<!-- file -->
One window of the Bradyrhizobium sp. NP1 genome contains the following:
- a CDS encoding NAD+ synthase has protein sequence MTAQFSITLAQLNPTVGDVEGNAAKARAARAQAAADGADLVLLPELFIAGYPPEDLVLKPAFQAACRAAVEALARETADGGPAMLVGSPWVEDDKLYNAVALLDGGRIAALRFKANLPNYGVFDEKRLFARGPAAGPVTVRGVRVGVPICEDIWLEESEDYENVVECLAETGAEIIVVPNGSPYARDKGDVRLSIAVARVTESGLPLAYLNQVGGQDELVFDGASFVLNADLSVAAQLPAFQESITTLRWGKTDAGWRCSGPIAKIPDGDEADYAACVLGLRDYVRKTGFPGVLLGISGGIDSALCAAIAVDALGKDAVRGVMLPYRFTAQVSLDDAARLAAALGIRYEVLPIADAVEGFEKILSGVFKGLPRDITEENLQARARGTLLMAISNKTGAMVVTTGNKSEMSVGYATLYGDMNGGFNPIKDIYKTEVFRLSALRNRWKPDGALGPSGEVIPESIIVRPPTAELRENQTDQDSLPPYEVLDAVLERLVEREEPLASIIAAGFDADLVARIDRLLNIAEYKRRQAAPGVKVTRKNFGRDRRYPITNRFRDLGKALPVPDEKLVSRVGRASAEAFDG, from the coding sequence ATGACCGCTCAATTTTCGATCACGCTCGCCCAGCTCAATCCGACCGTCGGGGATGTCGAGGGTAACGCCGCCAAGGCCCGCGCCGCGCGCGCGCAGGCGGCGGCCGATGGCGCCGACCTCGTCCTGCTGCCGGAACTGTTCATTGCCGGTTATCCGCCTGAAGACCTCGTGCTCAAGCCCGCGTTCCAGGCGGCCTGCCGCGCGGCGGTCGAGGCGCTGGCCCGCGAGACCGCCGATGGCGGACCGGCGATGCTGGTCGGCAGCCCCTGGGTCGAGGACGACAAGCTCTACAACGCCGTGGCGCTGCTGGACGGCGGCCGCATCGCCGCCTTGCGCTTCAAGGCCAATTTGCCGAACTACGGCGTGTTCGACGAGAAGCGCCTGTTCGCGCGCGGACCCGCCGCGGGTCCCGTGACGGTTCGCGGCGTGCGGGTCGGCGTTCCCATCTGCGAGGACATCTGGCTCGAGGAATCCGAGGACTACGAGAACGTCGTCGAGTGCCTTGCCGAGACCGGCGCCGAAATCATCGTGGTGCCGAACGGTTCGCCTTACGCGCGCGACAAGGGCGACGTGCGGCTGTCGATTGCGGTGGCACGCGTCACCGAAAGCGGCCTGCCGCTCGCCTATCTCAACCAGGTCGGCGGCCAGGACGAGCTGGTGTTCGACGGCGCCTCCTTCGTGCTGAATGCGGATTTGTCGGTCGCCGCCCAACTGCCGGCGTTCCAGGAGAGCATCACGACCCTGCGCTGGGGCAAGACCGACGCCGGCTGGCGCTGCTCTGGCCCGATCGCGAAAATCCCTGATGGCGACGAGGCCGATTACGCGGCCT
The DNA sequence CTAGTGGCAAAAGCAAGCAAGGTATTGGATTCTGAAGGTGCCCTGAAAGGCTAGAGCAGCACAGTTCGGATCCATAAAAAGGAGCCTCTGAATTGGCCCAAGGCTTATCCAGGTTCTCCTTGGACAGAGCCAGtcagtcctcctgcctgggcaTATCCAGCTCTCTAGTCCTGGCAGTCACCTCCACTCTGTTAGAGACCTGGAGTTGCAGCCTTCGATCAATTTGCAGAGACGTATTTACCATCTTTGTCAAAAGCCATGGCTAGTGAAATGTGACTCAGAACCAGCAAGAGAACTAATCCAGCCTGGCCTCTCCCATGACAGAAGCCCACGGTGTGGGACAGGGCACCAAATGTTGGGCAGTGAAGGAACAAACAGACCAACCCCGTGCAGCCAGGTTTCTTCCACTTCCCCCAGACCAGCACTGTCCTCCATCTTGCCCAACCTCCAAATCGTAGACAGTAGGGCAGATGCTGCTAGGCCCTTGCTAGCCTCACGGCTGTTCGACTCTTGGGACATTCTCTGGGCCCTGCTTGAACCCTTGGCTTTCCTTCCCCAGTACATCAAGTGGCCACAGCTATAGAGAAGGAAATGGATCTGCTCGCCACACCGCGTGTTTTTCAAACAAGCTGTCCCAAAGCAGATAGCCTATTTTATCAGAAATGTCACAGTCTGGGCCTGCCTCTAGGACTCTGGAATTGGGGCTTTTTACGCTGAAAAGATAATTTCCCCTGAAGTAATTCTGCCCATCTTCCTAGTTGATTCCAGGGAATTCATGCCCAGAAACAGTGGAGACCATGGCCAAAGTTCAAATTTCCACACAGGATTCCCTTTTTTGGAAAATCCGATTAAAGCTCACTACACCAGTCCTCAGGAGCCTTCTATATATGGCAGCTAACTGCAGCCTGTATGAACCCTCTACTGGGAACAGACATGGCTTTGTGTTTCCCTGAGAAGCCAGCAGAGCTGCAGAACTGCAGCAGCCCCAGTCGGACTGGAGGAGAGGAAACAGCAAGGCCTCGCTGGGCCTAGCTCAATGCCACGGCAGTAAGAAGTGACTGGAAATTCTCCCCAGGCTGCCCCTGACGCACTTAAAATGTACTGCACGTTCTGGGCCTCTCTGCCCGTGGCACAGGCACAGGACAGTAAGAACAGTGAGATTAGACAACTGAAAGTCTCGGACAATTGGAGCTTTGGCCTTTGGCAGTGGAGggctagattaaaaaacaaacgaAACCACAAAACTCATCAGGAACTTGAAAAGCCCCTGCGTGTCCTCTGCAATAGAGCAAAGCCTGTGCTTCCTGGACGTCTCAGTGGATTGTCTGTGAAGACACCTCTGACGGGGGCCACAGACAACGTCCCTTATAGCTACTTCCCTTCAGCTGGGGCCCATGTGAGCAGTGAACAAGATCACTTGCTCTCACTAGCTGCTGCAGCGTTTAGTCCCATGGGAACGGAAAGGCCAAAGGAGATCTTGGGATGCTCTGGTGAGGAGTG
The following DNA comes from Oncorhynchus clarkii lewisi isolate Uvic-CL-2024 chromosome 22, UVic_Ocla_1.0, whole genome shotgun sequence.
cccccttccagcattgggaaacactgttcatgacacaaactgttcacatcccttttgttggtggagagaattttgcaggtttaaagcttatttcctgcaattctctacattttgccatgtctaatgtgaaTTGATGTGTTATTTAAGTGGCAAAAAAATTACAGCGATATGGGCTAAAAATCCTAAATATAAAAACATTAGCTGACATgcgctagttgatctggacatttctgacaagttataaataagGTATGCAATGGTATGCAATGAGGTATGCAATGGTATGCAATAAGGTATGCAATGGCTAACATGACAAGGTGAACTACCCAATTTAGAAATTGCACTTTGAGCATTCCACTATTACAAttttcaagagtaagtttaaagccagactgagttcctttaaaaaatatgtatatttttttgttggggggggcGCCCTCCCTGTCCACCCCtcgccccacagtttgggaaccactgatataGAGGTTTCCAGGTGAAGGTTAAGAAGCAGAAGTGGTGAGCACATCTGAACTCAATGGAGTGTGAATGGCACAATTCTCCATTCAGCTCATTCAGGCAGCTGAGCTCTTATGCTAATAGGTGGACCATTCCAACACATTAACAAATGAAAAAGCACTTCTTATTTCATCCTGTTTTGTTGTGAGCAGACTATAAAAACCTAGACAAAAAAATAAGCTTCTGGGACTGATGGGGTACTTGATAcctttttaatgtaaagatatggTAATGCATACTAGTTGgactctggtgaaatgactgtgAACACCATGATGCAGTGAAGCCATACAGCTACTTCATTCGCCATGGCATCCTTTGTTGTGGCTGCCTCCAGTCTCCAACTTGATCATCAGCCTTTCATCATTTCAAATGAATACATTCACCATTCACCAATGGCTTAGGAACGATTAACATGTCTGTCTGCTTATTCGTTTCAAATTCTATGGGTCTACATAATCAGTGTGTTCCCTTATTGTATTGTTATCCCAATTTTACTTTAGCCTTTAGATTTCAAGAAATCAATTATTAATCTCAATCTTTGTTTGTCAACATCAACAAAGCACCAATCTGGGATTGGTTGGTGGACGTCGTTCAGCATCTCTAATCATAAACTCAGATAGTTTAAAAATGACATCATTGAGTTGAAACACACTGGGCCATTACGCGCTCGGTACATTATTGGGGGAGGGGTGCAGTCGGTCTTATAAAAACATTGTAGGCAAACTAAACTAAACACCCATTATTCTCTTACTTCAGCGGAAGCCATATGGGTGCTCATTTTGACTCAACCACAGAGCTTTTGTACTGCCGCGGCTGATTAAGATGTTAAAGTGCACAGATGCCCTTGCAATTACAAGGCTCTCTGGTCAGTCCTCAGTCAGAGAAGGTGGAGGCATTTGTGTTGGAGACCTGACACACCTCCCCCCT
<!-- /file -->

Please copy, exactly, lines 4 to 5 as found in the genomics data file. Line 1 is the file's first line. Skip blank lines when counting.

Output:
The following DNA comes from Oncorhynchus clarkii lewisi isolate Uvic-CL-2024 chromosome 22, UVic_Ocla_1.0, whole genome shotgun sequence.
cccccttccagcattgggaaacactgttcatgacacaaactgttcacatcccttttgttggtggagagaattttgcaggtttaaagcttatttcctgcaattctctacattttgccatgtctaatgtgaaTTGATGTGTTATTTAAGTGGCAAAAAAATTACAGCGATATGGGCTAAAAATCCTAAATATAAAAACATTAGCTGACATgcgctagttgatctggacatttctgacaagttataaataagGTATGCAATGGTATGCAATGAGGTATGCAATGGTATGCAATAAGGTATGCAATGGCTAACATGACAAGGTGAACTACCCAATTTAGAAATTGCACTTTGAGCATTCCACTATTACAAttttcaagagtaagtttaaagccagactgagttcctttaaaaaatatgtatatttttttgttggggggggcGCCCTCCCTGTCCACCCCtcgccccacagtttgggaaccactgatataGAGGTTTCCAGGTGAAGGTTAAGAAGCAGAAGTGGTGAGCACATCTGAACTCAATGGAGTGTGAATGGCACAATTCTCCATTCAGCTCATTCAGGCAGCTGAGCTCTTATGCTAATAGGTGGACCATTCCAACACATTAACAAATGAAAAAGCACTTCTTATTTCATCCTGTTTTGTTGTGAGCAGACTATAAAAACCTAGACAAAAAAATAAGCTTCTGGGACTGATGGGGTACTTGATAcctttttaatgtaaagatatggTAATGCATACTAGTTGgactctggtgaaatgactgtgAACACCATGATGCAGTGAAGCCATACAGCTACTTCATTCGCCATGGCATCCTTTGTTGTGGCTGCCTCCAGTCTCCAACTTGATCATCAGCCTTTCATCATTTCAAATGAATACATTCACCATTCACCAATGGCTTAGGAACGATTAACATGTCTGTCTGCTTATTCGTTTCAAATTCTATGGGTCTACATAATCAGTGTGTTCCCTTATTGTATTGTTATCCCAATTTTACTTTAGCCTTTAGATTTCAAGAAATCAATTATTAATCTCAATCTTTGTTTGTCAACATCAACAAAGCACCAATCTGGGATTGGTTGGTGGACGTCGTTCAGCATCTCTAATCATAAACTCAGATAGTTTAAAAATGACATCATTGAGTTGAAACACACTGGGCCATTACGCGCTCGGTACATTATTGGGGGAGGGGTGCAGTCGGTCTTATAAAAACATTGTAGGCAAACTAAACTAAACACCCATTATTCTCTTACTTCAGCGGAAGCCATATGGGTGCTCATTTTGACTCAACCACAGAGCTTTTGTACTGCCGCGGCTGATTAAGATGTTAAAGTGCACAGATGCCCTTGCAATTACAAGGCTCTCTGGTCAGTCCTCAGTCAGAGAAGGTGGAGGCATTTGTGTTGGAGACCTGACACACCTCCCCCCT